Tanker Grounded at Plymouth Will be Towed Off

PLYMOUTH, England, January 9, 2002 (ENS) - The oil tanker that grounded last week on the rocky shore of an internationally protected natural area in Plymouth Sound has not leaked oil yet, but environmental officials are holding their collective breath until the end of the week. On Friday, the Cypriot flagged MV Willy is being towed down the coast to a salvager at Falmouth 30 nautical miles to the southwest.

The petrol vapors that filled the empty tanks of the Willy have been vented to the air, removing the threat of explosion, according to Phil Collins, chair of the Emergency Environment Group of the government agency English Nature.

Whitesand Bay

The Willy will be towed along Whitesand Bay, a sensitive natural area. (Photo courtesy Freefoto.com)
The tanker will be pumped full of air to refloat it and then towed out to sea with tugs, Collins said. "It will be going out past a nationally and internationally important coastline and an internationally important estuary for migratory birds, so we're still a little concerned," he said.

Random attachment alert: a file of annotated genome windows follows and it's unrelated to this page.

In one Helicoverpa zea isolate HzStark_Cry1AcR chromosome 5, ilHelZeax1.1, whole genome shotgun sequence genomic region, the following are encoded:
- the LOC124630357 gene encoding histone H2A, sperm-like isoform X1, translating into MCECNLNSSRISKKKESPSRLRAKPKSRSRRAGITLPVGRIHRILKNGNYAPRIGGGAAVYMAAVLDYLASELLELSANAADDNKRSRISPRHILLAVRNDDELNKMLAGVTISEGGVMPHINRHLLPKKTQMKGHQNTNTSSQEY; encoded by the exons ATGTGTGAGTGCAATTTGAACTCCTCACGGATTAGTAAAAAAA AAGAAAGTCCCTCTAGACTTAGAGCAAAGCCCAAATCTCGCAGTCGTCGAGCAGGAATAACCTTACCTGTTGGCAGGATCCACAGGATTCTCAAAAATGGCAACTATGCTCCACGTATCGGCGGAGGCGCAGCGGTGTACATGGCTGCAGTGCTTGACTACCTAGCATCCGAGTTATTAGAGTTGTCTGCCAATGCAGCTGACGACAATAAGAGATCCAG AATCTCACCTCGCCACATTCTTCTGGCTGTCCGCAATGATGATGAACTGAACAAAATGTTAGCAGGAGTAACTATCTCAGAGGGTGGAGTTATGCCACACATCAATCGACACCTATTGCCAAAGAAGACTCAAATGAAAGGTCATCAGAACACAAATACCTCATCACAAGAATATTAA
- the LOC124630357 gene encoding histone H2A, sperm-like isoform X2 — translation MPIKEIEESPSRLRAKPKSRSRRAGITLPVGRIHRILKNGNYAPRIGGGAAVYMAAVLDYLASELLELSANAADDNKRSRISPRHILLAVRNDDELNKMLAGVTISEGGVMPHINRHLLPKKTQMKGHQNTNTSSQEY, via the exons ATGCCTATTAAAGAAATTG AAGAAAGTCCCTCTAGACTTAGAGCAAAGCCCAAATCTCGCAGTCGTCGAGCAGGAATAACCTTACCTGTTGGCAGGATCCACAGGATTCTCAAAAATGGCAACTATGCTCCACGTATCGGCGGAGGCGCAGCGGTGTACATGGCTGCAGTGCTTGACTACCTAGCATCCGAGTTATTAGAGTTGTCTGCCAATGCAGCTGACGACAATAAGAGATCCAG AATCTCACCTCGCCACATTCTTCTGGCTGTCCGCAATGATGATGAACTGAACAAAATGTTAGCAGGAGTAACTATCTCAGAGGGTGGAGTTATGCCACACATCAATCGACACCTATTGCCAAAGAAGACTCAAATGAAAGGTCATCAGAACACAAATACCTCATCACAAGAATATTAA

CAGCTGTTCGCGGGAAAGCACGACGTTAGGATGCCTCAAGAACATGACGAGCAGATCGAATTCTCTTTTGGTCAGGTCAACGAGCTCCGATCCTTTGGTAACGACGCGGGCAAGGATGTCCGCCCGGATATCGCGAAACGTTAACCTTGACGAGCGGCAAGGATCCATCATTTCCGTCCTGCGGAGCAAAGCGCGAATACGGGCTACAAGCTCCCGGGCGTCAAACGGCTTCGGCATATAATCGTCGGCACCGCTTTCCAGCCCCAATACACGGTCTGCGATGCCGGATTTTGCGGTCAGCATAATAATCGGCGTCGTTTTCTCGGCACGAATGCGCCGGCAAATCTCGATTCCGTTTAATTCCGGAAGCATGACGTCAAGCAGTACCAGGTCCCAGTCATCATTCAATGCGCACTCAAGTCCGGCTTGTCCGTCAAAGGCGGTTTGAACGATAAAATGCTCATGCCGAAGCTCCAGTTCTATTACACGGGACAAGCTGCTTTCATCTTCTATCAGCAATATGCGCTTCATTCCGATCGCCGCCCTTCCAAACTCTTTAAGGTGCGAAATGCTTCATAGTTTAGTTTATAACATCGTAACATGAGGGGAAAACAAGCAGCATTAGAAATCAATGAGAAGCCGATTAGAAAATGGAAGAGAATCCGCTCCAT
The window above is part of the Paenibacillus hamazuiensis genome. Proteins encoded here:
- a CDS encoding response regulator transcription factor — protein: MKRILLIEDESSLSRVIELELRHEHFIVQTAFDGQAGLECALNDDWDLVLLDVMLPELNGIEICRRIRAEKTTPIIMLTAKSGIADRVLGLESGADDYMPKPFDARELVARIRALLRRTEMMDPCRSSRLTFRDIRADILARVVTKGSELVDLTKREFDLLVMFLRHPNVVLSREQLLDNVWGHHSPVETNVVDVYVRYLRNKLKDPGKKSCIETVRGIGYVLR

Although the cargo holds are empty, the ship was carrying for its own use 46 metric tons of medium fuel oil, 41 metric tons of diesel, and 11 metric tons of lubricating oils. A small amount of oil leaked into the sea last Wednesday, but it was contained.

"The sensitive areas include Jennycliff Bay, important for intertidal habitats and species, Devil's Point where the interest extends to the sub-tidal zone, and St. John's Lake and other mudflats where there are large numbers of wintering birds," said Collins.

About 20 tons of oil will be left aboard the Willy while it is being towed along the coast to Falmouth. "While that's not a huge quantity, it's enough to have a significant impact if it was to leak," Collins said.

No oiled birds or other wildlife have been found to date although volunteers from environmental groups have been walking the beaches looking for wildlife in distress.